I recently read an article about social media and how it's a waste of time and money for some enterprises. I would assume it's true for some authors too. In my case, I'm still ambivalent. Social media is not a natural fit for me. I think it's because I'm not a chatterbox. I'm more inclined to listen to conversation than to dominate it. So when it comes to Facebook and Twitter I feel as though I'm at a loud party and I'm listening in while everyone else is madly chatting away. I find myself 'lurking' rather than barging into people's conversations. Yet I keep plugging (sporadically) at FB and Twitter, and I do sometimes find it useful for communicating directly with someone. But I doubt very much I've sold any books because of my FB or Twitter presence.
I look on with some bemusement at the proliferation of other social media like Pinterest, Google+, Instagram, etc. My head spins at the thought of maintaining a profile on all of them. About a year ago I was convinced to get on the Triberr bandwagon. Triberr was a sure-fire way to increase traffic to your blog, I was told. So I signed up, joined a tribe, and dutifully sent out tweets for my tribe. My blog traffic DID go up, but I felt very uncomfortable sending out so many 'spammy' tweets. I didn't have the time to personally read all the blog entries of my tribe members, yet I was obliged to tweet about them. In the end, I took a break from Triberr, and although my blog traffic dropped, I felt a lot more comfortable. But there's always the fear that I might miss out on the next big thing. Recently, in a fit of enthusiasm, I signed up for Tumblr, but quite quickly realised I was out of my depth and backed out.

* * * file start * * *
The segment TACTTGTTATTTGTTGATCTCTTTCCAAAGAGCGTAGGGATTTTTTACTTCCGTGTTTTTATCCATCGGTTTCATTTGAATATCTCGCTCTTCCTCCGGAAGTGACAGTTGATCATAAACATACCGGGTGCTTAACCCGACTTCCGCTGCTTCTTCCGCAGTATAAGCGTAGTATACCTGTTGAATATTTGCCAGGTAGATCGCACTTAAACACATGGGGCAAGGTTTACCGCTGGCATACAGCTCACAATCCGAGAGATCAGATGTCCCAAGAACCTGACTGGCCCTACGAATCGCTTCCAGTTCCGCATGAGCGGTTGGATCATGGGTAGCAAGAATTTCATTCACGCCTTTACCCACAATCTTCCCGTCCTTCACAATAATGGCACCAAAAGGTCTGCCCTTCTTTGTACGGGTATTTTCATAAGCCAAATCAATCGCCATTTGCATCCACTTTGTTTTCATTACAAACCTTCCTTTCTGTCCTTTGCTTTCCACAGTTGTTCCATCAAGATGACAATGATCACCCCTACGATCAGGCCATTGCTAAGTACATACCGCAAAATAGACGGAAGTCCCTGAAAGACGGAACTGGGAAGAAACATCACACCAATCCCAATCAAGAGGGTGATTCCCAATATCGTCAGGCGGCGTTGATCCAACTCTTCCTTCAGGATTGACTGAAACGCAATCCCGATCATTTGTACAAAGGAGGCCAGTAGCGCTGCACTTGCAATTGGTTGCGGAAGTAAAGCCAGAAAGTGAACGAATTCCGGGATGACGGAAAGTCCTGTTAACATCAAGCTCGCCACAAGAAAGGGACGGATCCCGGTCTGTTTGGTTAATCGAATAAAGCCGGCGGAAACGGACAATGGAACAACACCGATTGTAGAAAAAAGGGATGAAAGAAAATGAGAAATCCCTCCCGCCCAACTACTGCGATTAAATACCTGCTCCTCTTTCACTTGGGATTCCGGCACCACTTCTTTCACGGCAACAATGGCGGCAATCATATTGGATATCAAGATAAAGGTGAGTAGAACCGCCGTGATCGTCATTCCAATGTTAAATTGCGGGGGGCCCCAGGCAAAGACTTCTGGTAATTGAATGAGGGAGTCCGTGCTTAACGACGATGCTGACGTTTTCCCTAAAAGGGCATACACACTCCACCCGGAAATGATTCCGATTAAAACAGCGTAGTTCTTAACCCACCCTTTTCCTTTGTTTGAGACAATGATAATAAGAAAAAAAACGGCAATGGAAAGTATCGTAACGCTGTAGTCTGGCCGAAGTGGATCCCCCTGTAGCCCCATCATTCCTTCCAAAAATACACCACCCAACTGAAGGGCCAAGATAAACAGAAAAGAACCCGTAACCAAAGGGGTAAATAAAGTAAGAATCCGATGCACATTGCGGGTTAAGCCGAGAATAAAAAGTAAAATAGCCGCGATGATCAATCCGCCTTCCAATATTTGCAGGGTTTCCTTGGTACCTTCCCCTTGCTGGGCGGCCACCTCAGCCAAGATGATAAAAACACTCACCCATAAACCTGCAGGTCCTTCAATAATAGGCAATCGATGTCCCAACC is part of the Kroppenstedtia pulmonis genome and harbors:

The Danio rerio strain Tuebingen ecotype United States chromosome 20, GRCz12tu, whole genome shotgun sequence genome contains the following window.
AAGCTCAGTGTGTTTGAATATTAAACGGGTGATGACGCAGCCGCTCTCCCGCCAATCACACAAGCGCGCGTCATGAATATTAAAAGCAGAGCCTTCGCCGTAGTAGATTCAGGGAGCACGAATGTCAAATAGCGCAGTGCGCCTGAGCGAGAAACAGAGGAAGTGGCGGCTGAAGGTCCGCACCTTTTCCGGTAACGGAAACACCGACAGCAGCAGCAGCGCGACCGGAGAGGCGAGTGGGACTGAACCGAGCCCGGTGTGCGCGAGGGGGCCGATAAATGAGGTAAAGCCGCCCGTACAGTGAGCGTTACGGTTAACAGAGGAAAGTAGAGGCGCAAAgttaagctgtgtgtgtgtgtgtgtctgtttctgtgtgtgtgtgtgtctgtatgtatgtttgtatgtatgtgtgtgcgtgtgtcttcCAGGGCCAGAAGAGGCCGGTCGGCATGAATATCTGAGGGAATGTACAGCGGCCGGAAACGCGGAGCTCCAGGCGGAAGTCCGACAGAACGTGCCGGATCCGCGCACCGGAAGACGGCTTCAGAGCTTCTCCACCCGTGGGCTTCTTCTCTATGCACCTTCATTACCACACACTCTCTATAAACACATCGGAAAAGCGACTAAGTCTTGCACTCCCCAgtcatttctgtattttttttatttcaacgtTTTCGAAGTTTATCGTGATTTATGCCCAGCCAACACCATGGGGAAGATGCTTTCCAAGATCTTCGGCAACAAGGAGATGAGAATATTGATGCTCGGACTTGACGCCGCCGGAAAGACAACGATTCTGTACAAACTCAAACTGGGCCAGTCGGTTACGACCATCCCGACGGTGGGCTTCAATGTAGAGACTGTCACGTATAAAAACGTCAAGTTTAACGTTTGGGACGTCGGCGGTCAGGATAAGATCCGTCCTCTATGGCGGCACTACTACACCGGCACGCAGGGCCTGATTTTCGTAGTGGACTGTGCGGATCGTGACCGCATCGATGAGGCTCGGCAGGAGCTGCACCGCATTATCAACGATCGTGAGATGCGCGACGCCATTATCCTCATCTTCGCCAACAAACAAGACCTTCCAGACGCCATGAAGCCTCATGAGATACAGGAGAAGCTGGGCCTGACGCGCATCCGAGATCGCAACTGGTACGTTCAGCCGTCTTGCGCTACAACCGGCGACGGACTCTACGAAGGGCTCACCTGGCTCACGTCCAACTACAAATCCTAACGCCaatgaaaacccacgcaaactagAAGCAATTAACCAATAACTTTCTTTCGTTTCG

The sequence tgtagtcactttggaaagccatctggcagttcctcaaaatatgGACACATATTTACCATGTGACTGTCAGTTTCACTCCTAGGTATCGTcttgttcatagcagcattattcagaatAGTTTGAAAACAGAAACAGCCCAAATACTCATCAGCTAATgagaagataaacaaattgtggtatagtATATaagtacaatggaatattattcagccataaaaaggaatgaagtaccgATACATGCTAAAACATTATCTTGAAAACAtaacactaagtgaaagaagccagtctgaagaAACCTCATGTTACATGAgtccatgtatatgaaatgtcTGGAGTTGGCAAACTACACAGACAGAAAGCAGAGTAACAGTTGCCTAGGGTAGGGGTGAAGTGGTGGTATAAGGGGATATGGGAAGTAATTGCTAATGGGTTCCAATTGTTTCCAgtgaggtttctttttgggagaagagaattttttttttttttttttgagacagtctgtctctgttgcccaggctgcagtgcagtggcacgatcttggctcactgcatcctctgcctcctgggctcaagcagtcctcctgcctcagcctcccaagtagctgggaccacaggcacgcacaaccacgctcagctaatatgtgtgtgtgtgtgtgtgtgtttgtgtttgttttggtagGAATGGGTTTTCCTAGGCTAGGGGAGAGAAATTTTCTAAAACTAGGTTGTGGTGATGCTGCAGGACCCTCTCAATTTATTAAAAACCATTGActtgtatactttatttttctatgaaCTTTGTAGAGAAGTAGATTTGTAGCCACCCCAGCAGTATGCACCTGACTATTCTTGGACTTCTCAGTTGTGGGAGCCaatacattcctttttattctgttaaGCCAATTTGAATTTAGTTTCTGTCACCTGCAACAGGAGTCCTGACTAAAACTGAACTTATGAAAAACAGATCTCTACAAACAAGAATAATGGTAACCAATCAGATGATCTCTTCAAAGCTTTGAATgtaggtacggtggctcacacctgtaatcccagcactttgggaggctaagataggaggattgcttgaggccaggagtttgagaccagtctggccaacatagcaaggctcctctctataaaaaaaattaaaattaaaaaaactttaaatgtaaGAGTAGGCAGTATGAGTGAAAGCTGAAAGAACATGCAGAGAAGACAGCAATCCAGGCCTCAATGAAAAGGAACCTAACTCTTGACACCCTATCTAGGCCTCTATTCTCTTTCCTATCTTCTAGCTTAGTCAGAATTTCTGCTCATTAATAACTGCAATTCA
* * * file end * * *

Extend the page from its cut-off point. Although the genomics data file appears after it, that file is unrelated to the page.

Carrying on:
I've been debating the merits of keeping up this blog. Blogging used to be all the rage, and every writer had to have a blog and update it at least three times a week. But now there's an oversupply of blogs. Many authors are cutting back on their blogging schedules, or dropping their blogs altogether. I think blogging suits me more than Facebook or Twitter. It doesn't require witty repartee or popularity, and a good post can continue to draw readers to my blog months or years after it was written, thanks to SEO. So for now I'll keep to blogging (with side forays into FB and Twitter).